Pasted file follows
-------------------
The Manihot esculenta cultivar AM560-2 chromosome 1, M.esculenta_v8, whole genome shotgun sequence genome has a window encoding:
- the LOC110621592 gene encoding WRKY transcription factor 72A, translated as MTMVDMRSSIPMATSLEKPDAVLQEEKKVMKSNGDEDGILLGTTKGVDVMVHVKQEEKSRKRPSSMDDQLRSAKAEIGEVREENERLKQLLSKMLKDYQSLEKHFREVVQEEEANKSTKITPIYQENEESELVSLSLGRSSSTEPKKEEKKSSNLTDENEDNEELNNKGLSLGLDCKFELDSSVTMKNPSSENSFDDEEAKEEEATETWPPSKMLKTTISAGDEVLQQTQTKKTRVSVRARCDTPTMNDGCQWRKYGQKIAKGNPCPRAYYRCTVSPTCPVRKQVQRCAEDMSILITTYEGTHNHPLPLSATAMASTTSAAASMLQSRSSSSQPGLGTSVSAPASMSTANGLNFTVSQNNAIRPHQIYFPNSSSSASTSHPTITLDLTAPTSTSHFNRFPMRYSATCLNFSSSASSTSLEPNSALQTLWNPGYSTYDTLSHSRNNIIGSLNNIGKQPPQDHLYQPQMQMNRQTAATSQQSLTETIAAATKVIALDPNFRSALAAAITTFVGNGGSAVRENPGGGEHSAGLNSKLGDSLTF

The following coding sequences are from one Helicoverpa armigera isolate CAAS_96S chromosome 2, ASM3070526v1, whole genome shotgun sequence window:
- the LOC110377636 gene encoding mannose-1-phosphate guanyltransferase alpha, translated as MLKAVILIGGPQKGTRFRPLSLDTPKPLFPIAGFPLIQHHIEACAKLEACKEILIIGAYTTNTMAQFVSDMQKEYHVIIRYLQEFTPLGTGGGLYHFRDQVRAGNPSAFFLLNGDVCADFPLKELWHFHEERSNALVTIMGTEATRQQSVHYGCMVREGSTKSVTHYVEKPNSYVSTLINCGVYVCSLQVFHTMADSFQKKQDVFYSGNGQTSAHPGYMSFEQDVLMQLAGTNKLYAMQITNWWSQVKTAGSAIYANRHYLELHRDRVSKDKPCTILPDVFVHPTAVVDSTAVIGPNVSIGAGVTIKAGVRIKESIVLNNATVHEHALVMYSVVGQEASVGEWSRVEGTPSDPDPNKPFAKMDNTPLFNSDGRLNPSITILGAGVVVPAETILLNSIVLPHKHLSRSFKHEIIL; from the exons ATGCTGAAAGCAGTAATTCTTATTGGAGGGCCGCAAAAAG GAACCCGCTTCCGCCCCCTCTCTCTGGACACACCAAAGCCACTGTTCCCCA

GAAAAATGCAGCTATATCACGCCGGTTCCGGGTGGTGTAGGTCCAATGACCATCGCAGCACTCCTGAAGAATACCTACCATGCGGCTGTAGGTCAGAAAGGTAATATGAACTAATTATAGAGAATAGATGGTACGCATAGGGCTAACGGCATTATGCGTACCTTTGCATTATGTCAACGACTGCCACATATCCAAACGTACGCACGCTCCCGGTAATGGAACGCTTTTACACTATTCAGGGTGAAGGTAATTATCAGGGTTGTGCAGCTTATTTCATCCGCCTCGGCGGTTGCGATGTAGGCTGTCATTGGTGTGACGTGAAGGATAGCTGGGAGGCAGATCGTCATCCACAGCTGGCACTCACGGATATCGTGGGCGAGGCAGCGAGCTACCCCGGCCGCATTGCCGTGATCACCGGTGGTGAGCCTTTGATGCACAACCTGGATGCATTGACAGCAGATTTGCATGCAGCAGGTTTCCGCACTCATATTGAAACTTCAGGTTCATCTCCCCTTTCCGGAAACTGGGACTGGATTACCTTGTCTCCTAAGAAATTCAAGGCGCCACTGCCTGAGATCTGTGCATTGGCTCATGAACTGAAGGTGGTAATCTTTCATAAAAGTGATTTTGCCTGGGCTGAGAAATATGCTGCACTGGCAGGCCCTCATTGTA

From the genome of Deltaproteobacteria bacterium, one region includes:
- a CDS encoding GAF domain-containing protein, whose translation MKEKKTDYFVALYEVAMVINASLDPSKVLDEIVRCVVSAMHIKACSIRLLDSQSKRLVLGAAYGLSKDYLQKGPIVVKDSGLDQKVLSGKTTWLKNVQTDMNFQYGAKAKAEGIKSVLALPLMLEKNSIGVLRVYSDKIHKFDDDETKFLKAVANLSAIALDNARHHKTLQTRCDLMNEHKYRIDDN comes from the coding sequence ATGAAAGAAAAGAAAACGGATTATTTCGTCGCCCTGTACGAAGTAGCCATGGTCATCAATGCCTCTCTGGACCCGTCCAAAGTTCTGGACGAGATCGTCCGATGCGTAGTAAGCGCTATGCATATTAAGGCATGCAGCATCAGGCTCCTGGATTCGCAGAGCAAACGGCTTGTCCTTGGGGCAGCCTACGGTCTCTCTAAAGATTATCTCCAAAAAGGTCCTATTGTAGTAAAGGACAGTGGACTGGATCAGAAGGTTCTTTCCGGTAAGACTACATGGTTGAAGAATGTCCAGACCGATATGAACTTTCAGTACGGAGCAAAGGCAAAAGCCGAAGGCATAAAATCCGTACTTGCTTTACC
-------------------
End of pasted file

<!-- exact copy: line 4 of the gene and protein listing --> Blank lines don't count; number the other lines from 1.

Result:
- the LOC110377636 gene encoding mannose-1-phosphate guanyltransferase alpha, translated as MLKAVILIGGPQKGTRFRPLSLDTPKPLFPIAGFPLIQHHIEACAKLEACKEILIIGAYTTNTMAQFVSDMQKEYHVIIRYLQEFTPLGTGGGLYHFRDQVRAGNPSAFFLLNGDVCADFPLKELWHFHEERSNALVTIMGTEATRQQSVHYGCMVREGSTKSVTHYVEKPNSYVSTLINCGVYVCSLQVFHTMADSFQKKQDVFYSGNGQTSAHPGYMSFEQDVLMQLAGTNKLYAMQITNWWSQVKTAGSAIYANRHYLELHRDRVSKDKPCTILPDVFVHPTAVVDSTAVIGPNVSIGAGVTIKAGVRIKESIVLNNATVHEHALVMYSVVGQEASVGEWSRVEGTPSDPDPNKPFAKMDNTPLFNSDGRLNPSITILGAGVVVPAETILLNSIVLPHKHLSRSFKHEIIL; from the exons ATGCTGAAAGCAGTAATTCTTATTGGAGGGCCGCAAAAAG GAACCCGCTTCCGCCCCCTCTCTCTGGACACACCAAAGCCACTGTTCCCCA